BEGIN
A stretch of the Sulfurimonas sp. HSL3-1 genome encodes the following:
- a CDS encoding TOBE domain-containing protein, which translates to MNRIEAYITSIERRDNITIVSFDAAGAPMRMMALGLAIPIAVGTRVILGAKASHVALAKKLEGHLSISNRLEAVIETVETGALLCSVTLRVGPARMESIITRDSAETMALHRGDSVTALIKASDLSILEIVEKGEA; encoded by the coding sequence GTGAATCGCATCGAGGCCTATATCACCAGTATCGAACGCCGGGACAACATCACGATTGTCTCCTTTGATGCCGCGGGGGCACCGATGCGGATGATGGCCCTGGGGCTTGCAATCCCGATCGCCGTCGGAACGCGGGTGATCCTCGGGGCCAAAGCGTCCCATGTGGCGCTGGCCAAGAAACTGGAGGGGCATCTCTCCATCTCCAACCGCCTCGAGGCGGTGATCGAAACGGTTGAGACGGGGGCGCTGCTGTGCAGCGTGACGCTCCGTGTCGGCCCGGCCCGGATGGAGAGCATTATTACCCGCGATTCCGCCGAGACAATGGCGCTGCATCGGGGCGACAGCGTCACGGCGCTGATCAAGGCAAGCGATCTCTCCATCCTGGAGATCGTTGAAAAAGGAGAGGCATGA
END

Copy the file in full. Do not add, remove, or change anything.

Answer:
A stretch of the Sulfurimonas sp. HSL3-1 genome encodes the following:
- a CDS encoding TOBE domain-containing protein, which translates to MNRIEAYITSIERRDNITIVSFDAAGAPMRMMALGLAIPIAVGTRVILGAKASHVALAKKLEGHLSISNRLEAVIETVETGALLCSVTLRVGPARMESIITRDSAETMALHRGDSVTALIKASDLSILEIVEKGEA; encoded by the coding sequence GTGAATCGCATCGAGGCCTATATCACCAGTATCGAACGCCGGGACAACATCACGATTGTCTCCTTTGATGCCGCGGGGGCACCGATGCGGATGATGGCCCTGGGGCTTGCAATCCCGATCGCCGTCGGAACGCGGGTGATCCTCGGGGCCAAAGCGTCCCATGTGGCGCTGGCCAAGAAACTGGAGGGGCATCTCTCCATCTCCAACCGCCTCGAGGCGGTGATCGAAACGGTTGAGACGGGGGCGCTGCTGTGCAGCGTGACGCTCCGTGTCGGCCCGGCCCGGATGGAGAGCATTATTACCCGCGATTCCGCCGAGACAATGGCGCTGCATCGGGGCGACAGCGTCACGGCGCTGATCAAGGCAAGCGATCTCTCCATCCTGGAGATCGTTGAAAAAGGAGAGGCATGA